In what may be a sign of things to come as the administration of Gov. Andrew Cuomo circles the drain, the state Health Department on Thursday issued its long-awaited guidance for school districts on how to deal with the covid resurgence.
That guidance to local school districts: You’re on your own.
Using the flimsy excuse that New York is no longer under a state of emergency, state Health Commissioner Howard Zucker announced that rather than offer guidance on mask-wearing, vaccinations, social distancing and remote learning, the Health Department instead recommends districts follow federal CDC guidance and the guidance of local health departments.
Thanks for that. We could have figured that out for ourselves.
We’re not talking about imposing mandates here. The governor’s office no longer has that power.
But how exactly does the suspension of the covid state of emergency preclude the Health Department from offering guidance and assistance for school districts on how to proceed as the delta variant of the coronavirus threatens to disrupt the upcoming school year?
In an editorial a couple of weeks ago, we urged school districts begging for some guidance from Albany to move ahead with operational plans that considered a variety of contingencies.
Districts have been through this covid thing before, so we felt they shouldn’t wait to get started on some sort of planning for the year.
Our encouraging of districts to initiate their own plans in the immediate absence of state guidance was just to make sure they gave themselves enough time to implement any procedures and regulations the state might issue in the future.
It wasn’t designed to serve as a substitute for state guidance.
But now it is.
The announcement Thursday represents an irresponsible abdication of the Health Department’s responsibility to protect the citizens of the state, particularly children and school staff.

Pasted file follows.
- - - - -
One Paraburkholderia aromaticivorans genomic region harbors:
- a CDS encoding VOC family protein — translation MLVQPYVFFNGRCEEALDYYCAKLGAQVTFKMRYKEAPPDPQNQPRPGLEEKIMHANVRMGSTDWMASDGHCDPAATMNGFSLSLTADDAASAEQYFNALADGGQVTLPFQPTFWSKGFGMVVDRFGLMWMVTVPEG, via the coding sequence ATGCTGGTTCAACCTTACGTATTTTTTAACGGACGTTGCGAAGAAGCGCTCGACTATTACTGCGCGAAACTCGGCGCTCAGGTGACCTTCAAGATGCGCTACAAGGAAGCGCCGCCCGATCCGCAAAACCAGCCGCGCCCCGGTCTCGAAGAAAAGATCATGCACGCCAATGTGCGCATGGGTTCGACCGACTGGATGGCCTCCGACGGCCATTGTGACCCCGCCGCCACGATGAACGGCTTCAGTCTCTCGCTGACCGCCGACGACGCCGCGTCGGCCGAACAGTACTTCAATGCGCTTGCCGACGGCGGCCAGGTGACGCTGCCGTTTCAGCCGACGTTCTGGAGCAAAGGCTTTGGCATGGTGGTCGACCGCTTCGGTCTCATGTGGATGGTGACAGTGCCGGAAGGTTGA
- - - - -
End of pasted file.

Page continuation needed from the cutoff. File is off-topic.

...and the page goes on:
Whether or not one agrees with how the state has handled the covid crisis in the past (and there is certainly plenty of room for criticism), there is value to having state agencies help local governments and school districts manage such a crisis.
State agencies have resources, expertise and access to information that’s far more extensive than any local entity can access.
In addition, a state recommendation carries far more weight, and can have a much greater impact, than any edict that comes from a local agency.
For instance, if the state strongly pushed for all teachers to be vaccinated, it might give districts more leverage when trying to initiate their own safety policies.
Same thing with requiring students and staff to wear masks, as well as initiating social distancing and remote learning, and setting limits on class sizes and sports team activity.
A state recommendation also might help justify and secure more funding to help districts manage the next wave of the crisis. Without that backup, they can only rely on their collective clout and that of their union representatives and associations.
State guidance also would help ensure consistency and a unified message to parents, students, school personnel and the general public as to how the districts should manage the crisis.
But instead, the Health Department just dumped it all on local school districts without warning, and will let whatever happens happen.
Is this abdication of responsibility a sign of things to come as the governor faces increasing pressure to resign and as he becomes more isolated, more ineffective and less able to manage the issues facing the state?
What other guidance will go by the wayside as the executive and legislative leadership of the state direct their attention to Cuomo and his issues rather than matters directly affecting the lives of New Yorkers?
Let’s hope this is not a sign of things to come.
But based on this, New Yorkers have every reason to fear that it might be.